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However, the HDD specs do not mention anything like that at all. Officially, the HDD features maximum 8MB of cache memory onboard. Anyway, since we mentioned the specs, take a look at the table below to learn more about them:

The most intriguing number is the average track seek time, while the other values are pretty standard for all 15K HDDs of the last generation. The Average Seek value of 3.2ms claimed for 18GB and 36GB models is a sort of a record, I should say, because none of the manufacturers has ever claimed such a small time.

Well, let’s see if it is true.

Testbed and Methods

Our testbed was configured as follows:

  • Supermicro 370DLE mainboard;
  • Intel Pentium III (Coppermine) 600MHz CPU;
  • 2 x 128MB PC100 ECC Registered SDRAM by Micron;
  • IBM DTLA 307015 HDD;
  • Matrox Millennium 4MB graphics card;
  • Windows 2000 Pro SP2.

To connect the hard disk drives we used Adaptec 29160N controller card with BIOS version 3.10.0 and drivers version 4.10.4002 and Adaptec 39320D controller card with BIOS version 4.10.1 (HOST RAID disabled) and drivers version 1.0. the controllers were installed into PCI64/66MHz slot.

The reviewed drives had the following firmware version:

  • Maxtor Atlas 15K 18GB - FW: DT60
  • Maxtor Atlas 15K 36GB (sample) - FW: DP60

We used the following benchmarking software:

For WinBench tests the arrays were formatted in FAT32 and NTFS as one partition with the default cluster size. The WinBench tests were run five times each; the average result was taken for further analysis. The HDD didn't cool down between the tests.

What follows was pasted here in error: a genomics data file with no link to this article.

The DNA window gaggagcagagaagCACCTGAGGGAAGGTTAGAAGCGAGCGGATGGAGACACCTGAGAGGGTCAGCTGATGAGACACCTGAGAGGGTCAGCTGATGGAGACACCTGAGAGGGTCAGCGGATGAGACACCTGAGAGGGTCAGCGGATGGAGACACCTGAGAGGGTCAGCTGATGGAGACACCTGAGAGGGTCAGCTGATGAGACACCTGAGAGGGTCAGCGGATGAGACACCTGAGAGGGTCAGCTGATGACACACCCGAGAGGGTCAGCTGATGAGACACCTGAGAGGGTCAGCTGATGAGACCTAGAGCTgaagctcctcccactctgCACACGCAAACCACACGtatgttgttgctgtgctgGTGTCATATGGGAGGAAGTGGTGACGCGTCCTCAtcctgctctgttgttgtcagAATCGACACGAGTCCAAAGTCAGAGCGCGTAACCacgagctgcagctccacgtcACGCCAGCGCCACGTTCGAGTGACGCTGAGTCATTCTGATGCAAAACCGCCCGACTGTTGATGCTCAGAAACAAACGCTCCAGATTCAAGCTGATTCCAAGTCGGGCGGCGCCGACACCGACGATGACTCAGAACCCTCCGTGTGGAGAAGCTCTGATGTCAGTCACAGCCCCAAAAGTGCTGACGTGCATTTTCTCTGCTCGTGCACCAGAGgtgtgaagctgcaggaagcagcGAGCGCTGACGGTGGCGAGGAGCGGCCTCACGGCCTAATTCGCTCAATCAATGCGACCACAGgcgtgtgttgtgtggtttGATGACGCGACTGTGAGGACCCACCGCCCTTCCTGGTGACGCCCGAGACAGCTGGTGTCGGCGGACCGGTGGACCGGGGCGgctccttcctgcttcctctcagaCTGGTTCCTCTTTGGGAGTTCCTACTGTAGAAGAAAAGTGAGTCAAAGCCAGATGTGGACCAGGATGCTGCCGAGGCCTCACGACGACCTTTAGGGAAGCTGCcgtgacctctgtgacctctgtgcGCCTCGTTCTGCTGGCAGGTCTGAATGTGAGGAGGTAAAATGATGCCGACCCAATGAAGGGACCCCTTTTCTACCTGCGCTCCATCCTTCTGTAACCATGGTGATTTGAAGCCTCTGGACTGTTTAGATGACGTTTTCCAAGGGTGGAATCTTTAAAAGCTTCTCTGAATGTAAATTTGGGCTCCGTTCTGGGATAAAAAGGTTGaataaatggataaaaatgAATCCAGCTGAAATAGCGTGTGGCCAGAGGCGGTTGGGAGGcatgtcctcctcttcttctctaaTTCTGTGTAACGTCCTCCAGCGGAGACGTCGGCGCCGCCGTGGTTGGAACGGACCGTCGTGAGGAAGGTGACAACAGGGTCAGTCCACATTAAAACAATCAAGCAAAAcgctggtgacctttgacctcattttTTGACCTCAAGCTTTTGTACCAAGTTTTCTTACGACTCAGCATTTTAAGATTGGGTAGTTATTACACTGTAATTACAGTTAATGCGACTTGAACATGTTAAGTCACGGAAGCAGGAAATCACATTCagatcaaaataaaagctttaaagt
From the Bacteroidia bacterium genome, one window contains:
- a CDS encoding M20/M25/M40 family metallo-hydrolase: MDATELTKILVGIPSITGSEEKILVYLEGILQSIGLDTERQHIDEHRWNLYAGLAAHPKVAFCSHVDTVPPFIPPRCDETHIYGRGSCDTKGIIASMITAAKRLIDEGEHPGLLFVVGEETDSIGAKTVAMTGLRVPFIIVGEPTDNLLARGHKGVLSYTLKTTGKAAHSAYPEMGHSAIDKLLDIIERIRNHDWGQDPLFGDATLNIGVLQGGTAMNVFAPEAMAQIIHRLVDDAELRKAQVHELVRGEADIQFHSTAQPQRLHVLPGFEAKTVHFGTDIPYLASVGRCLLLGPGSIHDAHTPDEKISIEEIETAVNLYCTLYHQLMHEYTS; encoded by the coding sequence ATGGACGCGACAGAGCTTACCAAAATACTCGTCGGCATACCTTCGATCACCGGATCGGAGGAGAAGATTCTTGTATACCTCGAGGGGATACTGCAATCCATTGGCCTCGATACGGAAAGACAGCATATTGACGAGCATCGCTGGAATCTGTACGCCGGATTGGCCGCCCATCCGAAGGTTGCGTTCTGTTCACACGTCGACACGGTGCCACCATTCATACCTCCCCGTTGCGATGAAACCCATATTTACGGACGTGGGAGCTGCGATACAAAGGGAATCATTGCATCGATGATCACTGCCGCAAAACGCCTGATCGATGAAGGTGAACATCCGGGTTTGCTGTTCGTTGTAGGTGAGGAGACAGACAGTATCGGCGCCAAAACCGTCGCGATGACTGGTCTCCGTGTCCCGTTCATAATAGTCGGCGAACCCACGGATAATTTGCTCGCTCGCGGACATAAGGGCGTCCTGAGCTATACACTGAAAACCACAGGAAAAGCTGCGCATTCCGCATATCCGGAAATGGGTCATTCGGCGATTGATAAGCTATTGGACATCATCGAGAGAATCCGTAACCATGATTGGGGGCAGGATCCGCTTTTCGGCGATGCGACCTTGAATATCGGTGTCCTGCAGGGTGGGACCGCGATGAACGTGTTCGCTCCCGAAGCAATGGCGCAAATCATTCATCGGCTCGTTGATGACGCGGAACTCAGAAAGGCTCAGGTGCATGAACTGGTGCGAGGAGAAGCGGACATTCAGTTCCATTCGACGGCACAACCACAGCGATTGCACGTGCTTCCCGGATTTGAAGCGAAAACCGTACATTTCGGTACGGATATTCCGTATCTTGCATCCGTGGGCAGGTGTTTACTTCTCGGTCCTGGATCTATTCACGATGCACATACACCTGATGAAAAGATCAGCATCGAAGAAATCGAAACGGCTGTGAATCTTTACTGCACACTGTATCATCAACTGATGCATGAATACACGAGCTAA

To compare the hard disk drives performance in Intel IOMeter we used the FileServer and WebServer patterns from StorageReview described in the third edition of their HDD testing methodology.

These patterns are intended to measure the disk subsystem performance under workloads typical of file- and web-servers.

Our colleague, Sergey Romanov aka GreY, developed a WorkStation pattern for Intel IOMeter basing on the StorageReveiw's study of the disk subsystem workload in ordinary Windows applications. The pattern was based on the average IPEAK statistics StorageReview provided for Office, High-End and Bootup work modes in NTFS5 file system and mentioned in Testbed3 description.

The pattern serves to determine the attractiveness of the HDDs for an ordinary Windows user.

Well, and in the end we checked the ability of the drives to work with sequential write and read requests of variable size, and tested the drive’s performance in DataBase pattern, which imitates the work of the disk subsystem with SQL-like requests.

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